What are non-profits for & what is the story behind successful fund-raising?

It has been almost three years since I have been working with a non-profit organization. I have worn the hats of both being an HR professional and donations manager for fund-raising purposes. Therefore, these two interviews relevant to non-profits resonated with me and I am sharing some of the highlights worth keeping in mind below.

What are non-profits for?

The board members must understand that we invented non-profits for a reason and the reason is it’s okay to fail. If it had to work, then you would have been a for-profit company that had to make its dividends. The entire reason non-profits exist is we don’t know how to solve this problem. If we knew, we would have solved it already. You’re here because we want you to be scientists, to explore, to apply a series of steps to a problem until the problem goes away. Too often, non-profits when they cross five people, become defenders of non-profits as opposed to eager scientists willing to figure out yet another way the problem can’t be solved as we work our way to the path where it can be solved.
So, creating tension is actually a good thing. The tension of making a donor uncomfortable with what you are about to do next and this might not work is good because there are no comfortable problems left to be solved. All we are left with are the uncomfortable ones.
Non-profits have been sucked into this easy trope which is give us the money and we will solve the problem. It’s like saying switch off the light bulb, the global warming will go away. We need to tell donors that hey we are going to solve this problem together instead of saying hey the clock is ticking and we need to solve this problem. In the latter case, of course, you are going to get stressed because you just promised people that there is no risk, except for the endless emergency of poverty. The best stories tell the truth to the donors.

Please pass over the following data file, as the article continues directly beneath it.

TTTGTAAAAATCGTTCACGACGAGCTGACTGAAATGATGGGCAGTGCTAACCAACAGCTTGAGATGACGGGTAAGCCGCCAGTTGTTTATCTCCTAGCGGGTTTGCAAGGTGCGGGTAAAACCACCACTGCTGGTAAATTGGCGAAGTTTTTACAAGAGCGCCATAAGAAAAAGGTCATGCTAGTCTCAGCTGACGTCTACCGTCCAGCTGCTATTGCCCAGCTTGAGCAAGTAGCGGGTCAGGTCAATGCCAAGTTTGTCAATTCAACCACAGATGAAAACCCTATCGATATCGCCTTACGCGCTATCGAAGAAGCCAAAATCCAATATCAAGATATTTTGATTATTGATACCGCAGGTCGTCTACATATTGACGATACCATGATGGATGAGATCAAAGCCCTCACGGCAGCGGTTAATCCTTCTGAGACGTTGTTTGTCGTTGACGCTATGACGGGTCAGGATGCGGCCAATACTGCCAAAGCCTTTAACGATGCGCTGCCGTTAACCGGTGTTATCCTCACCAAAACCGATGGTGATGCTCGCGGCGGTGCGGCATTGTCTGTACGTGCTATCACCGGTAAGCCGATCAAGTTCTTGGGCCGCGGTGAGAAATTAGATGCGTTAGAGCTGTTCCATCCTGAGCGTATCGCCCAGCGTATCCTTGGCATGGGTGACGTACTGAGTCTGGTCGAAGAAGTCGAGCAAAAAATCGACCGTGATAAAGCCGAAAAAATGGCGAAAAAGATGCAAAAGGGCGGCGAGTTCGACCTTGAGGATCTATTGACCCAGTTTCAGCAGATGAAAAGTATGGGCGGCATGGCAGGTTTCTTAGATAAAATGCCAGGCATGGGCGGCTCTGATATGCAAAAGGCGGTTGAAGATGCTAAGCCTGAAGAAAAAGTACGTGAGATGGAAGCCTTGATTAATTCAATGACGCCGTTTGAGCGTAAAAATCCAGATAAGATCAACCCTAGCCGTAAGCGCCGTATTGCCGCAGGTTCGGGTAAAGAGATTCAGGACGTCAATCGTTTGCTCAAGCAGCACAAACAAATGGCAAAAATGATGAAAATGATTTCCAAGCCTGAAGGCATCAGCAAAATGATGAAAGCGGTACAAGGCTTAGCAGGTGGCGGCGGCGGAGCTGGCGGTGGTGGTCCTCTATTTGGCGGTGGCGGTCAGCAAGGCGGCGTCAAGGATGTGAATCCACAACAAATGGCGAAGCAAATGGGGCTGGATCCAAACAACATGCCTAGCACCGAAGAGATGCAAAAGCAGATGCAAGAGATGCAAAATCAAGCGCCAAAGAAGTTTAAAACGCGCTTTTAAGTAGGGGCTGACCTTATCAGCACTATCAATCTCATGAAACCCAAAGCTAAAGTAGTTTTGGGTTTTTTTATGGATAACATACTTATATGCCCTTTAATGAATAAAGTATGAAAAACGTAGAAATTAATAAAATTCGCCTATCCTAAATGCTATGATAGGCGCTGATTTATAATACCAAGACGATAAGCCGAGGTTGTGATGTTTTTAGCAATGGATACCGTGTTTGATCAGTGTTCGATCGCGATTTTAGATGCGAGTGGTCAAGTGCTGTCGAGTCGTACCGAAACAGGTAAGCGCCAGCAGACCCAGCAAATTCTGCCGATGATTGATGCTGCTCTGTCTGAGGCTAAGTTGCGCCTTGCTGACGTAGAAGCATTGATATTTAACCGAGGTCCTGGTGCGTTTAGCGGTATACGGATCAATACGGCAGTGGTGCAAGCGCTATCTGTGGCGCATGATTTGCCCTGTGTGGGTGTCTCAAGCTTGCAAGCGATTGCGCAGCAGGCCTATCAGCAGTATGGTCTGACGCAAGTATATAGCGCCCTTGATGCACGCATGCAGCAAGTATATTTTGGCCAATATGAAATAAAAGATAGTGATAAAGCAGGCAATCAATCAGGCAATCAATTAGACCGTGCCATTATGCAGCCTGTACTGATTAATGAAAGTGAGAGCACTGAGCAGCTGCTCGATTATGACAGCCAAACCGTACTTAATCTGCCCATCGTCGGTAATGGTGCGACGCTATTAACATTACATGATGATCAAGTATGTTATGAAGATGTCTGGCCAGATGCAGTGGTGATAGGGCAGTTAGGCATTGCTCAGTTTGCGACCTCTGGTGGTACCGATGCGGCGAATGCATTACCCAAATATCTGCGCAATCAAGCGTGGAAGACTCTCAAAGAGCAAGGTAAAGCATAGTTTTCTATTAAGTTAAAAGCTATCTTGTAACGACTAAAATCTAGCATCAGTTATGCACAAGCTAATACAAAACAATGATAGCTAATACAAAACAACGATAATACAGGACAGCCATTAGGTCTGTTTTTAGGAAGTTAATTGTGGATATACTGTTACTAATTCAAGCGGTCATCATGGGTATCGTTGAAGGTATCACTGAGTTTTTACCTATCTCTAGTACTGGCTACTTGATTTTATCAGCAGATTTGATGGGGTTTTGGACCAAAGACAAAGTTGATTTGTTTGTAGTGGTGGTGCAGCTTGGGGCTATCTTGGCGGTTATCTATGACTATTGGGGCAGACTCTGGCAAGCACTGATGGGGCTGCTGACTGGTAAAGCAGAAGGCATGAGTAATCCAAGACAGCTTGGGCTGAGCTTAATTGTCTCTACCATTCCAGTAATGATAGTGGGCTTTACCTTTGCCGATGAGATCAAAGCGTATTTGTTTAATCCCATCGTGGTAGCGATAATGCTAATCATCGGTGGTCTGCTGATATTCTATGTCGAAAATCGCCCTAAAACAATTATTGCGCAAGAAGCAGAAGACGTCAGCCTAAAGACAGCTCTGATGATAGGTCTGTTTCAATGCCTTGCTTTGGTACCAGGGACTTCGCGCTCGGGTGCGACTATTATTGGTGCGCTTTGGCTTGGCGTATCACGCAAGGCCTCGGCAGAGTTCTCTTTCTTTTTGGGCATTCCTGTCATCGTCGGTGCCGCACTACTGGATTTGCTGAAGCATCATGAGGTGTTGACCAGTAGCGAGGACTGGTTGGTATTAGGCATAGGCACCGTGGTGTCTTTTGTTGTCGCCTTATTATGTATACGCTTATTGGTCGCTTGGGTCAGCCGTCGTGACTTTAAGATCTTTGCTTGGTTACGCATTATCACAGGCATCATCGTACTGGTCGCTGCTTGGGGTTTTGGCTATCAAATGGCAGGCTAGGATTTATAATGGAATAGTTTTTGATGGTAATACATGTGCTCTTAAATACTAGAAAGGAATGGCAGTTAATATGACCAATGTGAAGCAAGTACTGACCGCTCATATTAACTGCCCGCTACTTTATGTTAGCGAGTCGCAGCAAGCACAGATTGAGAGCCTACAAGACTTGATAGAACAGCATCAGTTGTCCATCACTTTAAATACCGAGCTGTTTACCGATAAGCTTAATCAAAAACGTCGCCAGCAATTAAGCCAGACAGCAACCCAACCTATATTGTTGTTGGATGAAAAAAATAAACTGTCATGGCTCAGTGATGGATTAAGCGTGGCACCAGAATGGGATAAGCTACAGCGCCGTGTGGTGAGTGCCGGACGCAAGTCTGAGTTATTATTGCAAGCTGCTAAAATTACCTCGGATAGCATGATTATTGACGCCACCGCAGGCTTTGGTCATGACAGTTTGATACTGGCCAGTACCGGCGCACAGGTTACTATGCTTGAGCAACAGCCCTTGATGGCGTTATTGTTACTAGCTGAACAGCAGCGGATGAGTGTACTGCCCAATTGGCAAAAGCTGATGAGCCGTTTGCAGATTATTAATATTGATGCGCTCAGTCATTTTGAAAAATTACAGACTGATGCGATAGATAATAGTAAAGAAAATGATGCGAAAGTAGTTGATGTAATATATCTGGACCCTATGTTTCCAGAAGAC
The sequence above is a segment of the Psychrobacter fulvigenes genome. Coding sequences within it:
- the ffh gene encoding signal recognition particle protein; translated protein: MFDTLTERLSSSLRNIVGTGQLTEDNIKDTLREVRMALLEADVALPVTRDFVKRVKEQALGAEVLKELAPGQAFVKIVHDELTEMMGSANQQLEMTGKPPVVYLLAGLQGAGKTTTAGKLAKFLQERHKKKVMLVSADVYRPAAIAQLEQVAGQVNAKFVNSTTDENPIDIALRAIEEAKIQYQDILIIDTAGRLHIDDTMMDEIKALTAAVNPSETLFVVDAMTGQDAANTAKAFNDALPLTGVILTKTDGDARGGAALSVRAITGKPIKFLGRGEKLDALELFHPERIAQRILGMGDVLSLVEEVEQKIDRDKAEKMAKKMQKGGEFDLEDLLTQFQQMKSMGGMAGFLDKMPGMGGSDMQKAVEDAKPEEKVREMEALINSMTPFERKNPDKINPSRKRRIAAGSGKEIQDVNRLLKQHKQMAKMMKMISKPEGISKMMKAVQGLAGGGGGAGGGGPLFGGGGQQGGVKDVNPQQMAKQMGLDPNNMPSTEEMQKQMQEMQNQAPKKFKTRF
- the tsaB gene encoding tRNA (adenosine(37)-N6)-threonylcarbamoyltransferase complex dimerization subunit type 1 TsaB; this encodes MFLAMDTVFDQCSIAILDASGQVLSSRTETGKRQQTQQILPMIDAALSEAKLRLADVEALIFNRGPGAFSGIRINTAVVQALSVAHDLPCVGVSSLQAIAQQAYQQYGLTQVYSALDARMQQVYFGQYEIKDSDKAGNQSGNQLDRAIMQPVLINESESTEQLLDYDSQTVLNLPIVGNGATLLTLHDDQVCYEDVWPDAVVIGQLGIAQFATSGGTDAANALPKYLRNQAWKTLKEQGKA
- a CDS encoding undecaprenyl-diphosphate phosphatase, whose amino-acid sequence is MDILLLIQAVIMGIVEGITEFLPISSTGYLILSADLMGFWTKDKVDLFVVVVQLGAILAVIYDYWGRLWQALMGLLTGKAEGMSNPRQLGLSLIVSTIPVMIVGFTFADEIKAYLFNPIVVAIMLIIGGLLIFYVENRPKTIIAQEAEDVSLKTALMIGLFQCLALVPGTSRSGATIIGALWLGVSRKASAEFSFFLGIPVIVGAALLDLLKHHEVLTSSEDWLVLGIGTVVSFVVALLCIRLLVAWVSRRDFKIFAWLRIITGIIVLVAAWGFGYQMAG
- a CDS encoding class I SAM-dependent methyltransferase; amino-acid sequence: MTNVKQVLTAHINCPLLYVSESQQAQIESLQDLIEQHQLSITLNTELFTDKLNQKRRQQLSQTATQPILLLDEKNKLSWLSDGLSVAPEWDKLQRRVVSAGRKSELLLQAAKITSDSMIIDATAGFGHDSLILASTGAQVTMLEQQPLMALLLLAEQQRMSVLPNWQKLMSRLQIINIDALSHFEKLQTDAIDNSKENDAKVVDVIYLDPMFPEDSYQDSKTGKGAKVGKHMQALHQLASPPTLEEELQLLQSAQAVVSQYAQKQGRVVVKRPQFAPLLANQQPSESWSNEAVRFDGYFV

The downside of non-profits is low compared to the upside of growth because you don’t have greedy shareholders. We need non-profits to act like artists and playwrights by failing more and by failing often.
What is fund-raising for?
When someone donates money to a charity, they are buying something, they’re hiring the charity to solve a problem for them. So, the question here is what are they buying?
Too often we get hung up on the problem to be solved and its urgency. But, that’s not what anyone is buying.
The story here is does it resonate with me and with the person I believe I am. The mistake that we make because our cause is so good is that we skip all that and try to get to the facts. Guess what, no one looks at the facts when they buy anything.
Why is fund-raising a great skill to have?
If you can raise money, you are never going to have trouble getting a job. The way great fundraising is done by connecting the disconnected, by organizing tribes of people who want to hear from each other. Anytime someone gives you fifty dollars, they’re only doing it because they are getting $75 worth of value out of it. If you look at things this way, you will realize you are having 50% off sale.
Why do some non-profits behave like corporations?
Charities ended up mimicking the structure of corporations for a couple of reasons. The first is foundations were run by people who had made their money in corporations. The second is the cultural imperative was to act like people who were creating all the sufficiency. We add that all up and we have org charts and everything where people who show up to do their jobs as opposed to people who show up to work for the mission.
Until recently, problem is that most non-profits dealt with anonymous recipients of their work. The mantra of today’s world is therefore, treat different people differently and its done by connection. The mindset is a corporate mindset because no non-profits is going to say we are going to shutdown as soon as this problem is fixed. They will always find something else to work on.

 

 

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